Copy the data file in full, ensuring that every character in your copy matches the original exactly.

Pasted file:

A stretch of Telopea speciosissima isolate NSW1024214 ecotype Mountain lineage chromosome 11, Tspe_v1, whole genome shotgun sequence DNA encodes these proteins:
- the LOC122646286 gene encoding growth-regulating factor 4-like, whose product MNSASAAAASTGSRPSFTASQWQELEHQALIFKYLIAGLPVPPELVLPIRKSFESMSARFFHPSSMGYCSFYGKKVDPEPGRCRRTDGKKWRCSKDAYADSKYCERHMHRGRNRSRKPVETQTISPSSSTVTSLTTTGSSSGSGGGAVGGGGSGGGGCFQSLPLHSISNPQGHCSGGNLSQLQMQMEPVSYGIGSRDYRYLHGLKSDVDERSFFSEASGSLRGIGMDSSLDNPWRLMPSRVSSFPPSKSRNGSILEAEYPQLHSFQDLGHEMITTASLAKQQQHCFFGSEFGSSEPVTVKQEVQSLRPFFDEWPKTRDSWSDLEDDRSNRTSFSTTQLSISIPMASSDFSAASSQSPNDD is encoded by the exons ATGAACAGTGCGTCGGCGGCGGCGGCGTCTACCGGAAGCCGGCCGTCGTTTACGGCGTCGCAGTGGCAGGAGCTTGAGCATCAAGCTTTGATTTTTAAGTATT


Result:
A stretch of Telopea speciosissima isolate NSW1024214 ecotype Mountain lineage chromosome 11, Tspe_v1, whole genome shotgun sequence DNA encodes these proteins:
- the LOC122646286 gene encoding growth-regulating factor 4-like, whose product MNSASAAAASTGSRPSFTASQWQELEHQALIFKYLIAGLPVPPELVLPIRKSFESMSARFFHPSSMGYCSFYGKKVDPEPGRCRRTDGKKWRCSKDAYADSKYCERHMHRGRNRSRKPVETQTISPSSSTVTSLTTTGSSSGSGGGAVGGGGSGGGGCFQSLPLHSISNPQGHCSGGNLSQLQMQMEPVSYGIGSRDYRYLHGLKSDVDERSFFSEASGSLRGIGMDSSLDNPWRLMPSRVSSFPPSKSRNGSILEAEYPQLHSFQDLGHEMITTASLAKQQQHCFFGSEFGSSEPVTVKQEVQSLRPFFDEWPKTRDSWSDLEDDRSNRTSFSTTQLSISIPMASSDFSAASSQSPNDD is encoded by the exons ATGAACAGTGCGTCGGCGGCGGCGGCGTCTACCGGAAGCCGGCCGTCGTTTACGGCGTCGCAGTGGCAGGAGCTTGAGCATCAAGCTTTGATTTTTAAGTATT